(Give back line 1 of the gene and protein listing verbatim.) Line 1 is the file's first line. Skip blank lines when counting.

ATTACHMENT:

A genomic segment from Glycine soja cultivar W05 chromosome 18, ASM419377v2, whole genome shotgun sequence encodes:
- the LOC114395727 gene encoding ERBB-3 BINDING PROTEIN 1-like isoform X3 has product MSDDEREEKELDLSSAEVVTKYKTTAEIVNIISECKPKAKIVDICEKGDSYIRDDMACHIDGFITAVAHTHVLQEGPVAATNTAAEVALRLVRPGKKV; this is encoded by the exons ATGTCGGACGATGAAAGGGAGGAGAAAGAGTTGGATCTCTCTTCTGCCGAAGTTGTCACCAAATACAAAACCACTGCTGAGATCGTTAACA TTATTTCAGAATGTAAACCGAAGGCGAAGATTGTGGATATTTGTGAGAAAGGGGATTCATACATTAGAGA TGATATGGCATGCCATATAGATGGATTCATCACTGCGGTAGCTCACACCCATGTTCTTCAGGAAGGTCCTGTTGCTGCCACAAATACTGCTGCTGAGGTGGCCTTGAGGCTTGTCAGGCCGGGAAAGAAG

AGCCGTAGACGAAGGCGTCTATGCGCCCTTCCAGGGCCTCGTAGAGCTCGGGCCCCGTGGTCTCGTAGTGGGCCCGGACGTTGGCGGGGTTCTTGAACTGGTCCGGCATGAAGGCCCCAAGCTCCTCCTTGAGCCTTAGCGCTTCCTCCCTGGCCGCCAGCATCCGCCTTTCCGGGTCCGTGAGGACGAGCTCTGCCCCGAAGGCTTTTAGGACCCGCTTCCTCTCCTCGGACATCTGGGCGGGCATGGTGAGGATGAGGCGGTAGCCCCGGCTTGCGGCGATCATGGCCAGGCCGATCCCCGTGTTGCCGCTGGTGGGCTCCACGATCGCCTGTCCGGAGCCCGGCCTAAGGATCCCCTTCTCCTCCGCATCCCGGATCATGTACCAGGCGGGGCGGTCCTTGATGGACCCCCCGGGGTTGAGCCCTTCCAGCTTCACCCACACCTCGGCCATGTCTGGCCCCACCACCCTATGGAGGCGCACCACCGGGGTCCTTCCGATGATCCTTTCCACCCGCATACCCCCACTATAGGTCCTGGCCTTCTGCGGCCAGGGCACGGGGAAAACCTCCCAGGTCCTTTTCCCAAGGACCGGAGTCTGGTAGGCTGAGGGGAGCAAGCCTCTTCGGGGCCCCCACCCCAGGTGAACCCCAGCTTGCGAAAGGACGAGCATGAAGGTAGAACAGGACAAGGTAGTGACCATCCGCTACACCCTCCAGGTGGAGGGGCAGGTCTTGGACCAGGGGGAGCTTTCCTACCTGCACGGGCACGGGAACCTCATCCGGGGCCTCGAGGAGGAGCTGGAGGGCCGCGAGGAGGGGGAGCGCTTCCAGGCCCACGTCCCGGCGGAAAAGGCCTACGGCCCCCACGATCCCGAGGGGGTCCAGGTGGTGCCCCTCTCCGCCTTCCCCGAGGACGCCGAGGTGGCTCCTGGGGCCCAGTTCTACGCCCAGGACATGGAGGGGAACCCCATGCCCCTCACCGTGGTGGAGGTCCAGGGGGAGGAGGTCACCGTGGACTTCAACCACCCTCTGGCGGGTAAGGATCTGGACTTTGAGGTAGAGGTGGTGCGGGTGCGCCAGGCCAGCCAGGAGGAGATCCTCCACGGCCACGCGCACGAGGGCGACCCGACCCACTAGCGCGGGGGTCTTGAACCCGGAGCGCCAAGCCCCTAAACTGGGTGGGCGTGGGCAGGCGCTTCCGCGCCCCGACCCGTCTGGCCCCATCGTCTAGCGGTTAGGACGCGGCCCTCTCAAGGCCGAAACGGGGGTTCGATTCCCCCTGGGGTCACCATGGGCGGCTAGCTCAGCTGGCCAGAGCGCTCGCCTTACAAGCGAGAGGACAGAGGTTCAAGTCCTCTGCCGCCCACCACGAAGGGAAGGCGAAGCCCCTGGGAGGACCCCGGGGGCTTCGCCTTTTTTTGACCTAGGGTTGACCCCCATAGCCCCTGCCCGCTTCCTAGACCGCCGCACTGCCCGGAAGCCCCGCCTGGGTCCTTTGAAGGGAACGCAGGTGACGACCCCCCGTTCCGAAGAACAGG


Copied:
A genomic segment from Glycine soja cultivar W05 chromosome 18, ASM419377v2, whole genome shotgun sequence encodes: